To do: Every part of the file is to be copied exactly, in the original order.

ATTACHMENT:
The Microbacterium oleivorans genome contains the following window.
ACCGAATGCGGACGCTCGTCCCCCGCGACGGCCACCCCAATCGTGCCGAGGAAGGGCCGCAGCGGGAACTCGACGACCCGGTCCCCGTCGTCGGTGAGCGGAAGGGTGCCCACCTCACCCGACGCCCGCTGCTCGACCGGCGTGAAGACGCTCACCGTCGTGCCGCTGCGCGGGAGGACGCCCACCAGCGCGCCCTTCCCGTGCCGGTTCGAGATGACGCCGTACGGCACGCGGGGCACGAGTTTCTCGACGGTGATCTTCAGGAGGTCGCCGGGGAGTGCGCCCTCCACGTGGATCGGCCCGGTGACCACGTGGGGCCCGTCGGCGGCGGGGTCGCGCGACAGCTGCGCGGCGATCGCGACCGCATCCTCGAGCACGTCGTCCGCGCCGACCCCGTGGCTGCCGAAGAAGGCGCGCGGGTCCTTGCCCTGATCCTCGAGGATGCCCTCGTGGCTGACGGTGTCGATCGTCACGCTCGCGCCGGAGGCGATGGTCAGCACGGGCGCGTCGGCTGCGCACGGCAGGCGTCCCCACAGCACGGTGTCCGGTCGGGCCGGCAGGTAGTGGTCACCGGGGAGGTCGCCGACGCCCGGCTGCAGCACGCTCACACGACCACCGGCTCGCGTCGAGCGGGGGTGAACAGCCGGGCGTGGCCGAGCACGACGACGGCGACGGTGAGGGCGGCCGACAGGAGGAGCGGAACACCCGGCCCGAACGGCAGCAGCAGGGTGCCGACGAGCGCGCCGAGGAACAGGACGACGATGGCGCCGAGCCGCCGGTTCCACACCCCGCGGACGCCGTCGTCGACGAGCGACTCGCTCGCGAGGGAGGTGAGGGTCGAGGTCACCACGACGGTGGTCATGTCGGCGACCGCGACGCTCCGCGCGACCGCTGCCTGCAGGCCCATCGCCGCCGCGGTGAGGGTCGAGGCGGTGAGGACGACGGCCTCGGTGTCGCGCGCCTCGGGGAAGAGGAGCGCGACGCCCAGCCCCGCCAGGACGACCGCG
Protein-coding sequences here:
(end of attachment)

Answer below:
The Microbacterium oleivorans genome contains the following window.
ACCGAATGCGGACGCTCGTCCCCCGCGACGGCCACCCCAATCGTGCCGAGGAAGGGCCGCAGCGGGAACTCGACGACCCGGTCCCCGTCGTCGGTGAGCGGAAGGGTGCCCACCTCACCCGACGCCCGCTGCTCGACCGGCGTGAAGACGCTCACCGTCGTGCCGCTGCGCGGGAGGACGCCCACCAGCGCGCCCTTCCCGTGCCGGTTCGAGATGACGCCGTACGGCACGCGGGGCACGAGTTTCTCGACGGTGATCTTCAGGAGGTCGCCGGGGAGTGCGCCCTCCACGTGGATCGGCCCGGTGACCACGTGGGGCCCGTCGGCGGCGGGGTCGCGCGACAGCTGCGCGGCGATCGCGACCGCATCCTCGAGCACGTCGTCCGCGCCGACCCCGTGGCTGCCGAAGAAGGCGCGCGGGTCCTTGCCCTGATCCTCGAGGATGCCCTCGTGGCTGACGGTGTCGATCGTCACGCTCGCGCCGGAGGCGATGGTCAGCACGGGCGCGTCGGCTGCGCACGGCAGGCGTCCCCACAGCACGGTGTCCGGTCGGGCCGGCAGGTAGTGGTCACCGGGGAGGTCGCCGACGCCCGGCTGCAGCACGCTCACACGACCACCGGCTCGCGTCGAGCGGGGGTGAACAGCCGGGCGTGGCCGAGCACGACGACGGCGACGGTGAGGGCGGCCGACAGGAGGAGCGGAACACCCGGCCCGAACGGCAGCAGCAGGGTGCCGACGAGCGCGCCGAGGAACAGGACGACGATGGCGCCGAGCCGCCGGTTCCACACCCCGCGGACGCCGTCGTCGACGAGCGACTCGCTCGCGAGGGAGGTGAGGGTCGAGGTCACCACGACGGTGGTCATGTCGGCGACCGCGACGCTCCGCGCGACCGCTGCCTGCAGGCCCATCGCCGCCGCGGTGAGGGTCGAGGCGGTGAGGACGACGGCCTCGGTGTCGCGCGCCTCGGGGAAGAGGAGCGCGACGCCCAGCCCCGCCAGGACGACCGCG
Protein-coding sequences here: